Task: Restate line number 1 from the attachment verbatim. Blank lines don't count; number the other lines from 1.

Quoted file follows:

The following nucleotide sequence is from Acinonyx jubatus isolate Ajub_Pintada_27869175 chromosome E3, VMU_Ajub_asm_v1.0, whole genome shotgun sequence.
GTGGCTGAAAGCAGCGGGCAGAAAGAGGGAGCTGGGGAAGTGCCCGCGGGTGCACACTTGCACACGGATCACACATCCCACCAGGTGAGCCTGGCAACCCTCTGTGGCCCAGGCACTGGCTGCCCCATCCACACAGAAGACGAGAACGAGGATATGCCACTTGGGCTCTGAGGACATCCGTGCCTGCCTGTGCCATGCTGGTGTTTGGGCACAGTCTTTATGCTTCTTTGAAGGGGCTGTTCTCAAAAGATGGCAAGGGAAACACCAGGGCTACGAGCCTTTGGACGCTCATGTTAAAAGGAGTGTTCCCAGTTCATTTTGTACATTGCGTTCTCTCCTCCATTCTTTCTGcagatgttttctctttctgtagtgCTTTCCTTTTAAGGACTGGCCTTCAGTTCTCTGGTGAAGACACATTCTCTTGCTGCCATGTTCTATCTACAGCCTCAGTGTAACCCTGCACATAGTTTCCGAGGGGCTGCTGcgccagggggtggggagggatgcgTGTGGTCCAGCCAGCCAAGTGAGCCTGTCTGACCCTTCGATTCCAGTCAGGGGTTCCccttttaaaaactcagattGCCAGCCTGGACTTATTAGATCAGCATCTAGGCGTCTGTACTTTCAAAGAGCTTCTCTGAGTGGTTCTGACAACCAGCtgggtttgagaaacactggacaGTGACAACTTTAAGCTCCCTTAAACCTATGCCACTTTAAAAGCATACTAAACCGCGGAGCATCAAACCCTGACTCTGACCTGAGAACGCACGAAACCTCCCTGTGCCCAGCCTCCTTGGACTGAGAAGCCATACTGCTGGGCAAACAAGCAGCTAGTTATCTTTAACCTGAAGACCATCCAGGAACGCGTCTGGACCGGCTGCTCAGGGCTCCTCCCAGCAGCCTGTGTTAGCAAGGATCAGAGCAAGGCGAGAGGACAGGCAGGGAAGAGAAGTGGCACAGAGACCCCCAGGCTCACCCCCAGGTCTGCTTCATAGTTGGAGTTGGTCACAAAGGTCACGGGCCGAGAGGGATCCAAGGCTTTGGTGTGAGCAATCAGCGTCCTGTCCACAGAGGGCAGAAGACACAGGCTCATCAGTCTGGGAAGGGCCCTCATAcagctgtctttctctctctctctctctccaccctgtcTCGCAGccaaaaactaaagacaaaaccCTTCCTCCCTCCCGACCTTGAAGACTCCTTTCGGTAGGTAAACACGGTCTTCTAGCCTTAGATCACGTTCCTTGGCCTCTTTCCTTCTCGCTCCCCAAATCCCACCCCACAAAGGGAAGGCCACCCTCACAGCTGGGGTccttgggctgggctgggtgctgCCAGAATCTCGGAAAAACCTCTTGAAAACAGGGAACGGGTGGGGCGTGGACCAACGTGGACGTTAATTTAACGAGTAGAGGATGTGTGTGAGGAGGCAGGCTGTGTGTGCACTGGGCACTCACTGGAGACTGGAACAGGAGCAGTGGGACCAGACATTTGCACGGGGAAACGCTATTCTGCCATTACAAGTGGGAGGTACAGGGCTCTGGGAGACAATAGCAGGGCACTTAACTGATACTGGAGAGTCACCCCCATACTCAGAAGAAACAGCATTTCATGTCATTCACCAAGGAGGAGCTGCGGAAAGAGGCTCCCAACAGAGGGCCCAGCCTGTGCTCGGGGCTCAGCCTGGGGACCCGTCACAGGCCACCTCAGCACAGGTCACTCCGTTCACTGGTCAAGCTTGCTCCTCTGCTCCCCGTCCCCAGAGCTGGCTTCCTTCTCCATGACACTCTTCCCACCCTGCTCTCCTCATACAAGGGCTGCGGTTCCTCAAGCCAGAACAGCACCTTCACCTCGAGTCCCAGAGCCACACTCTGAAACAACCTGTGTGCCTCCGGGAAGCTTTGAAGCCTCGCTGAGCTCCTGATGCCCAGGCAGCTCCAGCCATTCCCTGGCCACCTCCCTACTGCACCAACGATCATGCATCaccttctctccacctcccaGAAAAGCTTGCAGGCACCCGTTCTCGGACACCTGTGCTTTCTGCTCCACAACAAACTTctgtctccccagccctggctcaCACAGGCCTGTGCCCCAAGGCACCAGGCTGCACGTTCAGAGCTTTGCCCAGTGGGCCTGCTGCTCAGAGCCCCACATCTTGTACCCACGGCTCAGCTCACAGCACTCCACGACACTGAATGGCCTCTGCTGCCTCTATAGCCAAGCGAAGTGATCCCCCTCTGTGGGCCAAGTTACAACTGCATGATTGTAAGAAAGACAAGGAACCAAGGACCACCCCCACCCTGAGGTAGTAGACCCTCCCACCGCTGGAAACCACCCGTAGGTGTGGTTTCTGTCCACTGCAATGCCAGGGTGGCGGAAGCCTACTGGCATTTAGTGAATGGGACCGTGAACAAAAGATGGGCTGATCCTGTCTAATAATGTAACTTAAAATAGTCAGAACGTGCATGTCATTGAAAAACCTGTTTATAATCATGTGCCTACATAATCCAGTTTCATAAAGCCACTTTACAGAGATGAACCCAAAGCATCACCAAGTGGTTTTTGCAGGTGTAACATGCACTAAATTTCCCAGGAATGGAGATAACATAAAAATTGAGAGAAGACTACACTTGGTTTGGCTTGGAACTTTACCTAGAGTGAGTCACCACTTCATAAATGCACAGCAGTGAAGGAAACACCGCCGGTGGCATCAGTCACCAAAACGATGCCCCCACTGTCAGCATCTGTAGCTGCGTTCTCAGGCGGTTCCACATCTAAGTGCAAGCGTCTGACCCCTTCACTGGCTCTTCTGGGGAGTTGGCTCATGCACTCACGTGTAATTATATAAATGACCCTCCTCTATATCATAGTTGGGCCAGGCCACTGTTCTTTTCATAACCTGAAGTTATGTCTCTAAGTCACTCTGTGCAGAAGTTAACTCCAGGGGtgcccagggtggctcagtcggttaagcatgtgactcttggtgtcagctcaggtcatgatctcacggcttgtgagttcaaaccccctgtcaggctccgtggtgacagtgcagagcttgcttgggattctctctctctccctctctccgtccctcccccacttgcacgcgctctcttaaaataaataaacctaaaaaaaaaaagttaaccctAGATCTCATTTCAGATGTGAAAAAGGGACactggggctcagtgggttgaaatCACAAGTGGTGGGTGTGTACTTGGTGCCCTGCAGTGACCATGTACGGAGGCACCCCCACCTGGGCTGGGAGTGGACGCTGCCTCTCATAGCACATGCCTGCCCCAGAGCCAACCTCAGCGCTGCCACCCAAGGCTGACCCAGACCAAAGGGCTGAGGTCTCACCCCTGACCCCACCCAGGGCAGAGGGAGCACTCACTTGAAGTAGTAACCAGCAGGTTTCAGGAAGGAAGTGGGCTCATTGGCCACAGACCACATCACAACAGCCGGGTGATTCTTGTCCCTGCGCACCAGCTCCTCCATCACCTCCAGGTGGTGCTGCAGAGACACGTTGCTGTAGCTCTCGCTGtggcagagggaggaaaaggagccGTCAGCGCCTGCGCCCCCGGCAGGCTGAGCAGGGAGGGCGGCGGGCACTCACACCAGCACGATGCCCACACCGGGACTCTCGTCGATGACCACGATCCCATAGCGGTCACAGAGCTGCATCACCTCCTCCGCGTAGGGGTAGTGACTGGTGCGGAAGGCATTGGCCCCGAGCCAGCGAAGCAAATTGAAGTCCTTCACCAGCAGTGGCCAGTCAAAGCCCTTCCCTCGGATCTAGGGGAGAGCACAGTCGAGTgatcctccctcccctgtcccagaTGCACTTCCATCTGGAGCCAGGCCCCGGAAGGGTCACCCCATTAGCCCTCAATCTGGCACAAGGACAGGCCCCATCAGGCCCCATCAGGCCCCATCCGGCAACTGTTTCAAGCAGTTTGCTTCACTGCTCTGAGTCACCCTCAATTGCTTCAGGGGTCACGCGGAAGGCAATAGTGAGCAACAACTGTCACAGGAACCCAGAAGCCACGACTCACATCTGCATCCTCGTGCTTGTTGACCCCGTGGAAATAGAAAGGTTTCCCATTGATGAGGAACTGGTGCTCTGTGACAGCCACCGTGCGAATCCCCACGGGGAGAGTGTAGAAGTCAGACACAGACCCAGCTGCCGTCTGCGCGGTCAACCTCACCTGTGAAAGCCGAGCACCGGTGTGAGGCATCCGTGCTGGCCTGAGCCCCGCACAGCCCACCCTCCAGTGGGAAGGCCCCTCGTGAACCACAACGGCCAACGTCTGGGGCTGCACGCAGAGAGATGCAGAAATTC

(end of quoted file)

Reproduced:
The following nucleotide sequence is from Acinonyx jubatus isolate Ajub_Pintada_27869175 chromosome E3, VMU_Ajub_asm_v1.0, whole genome shotgun sequence.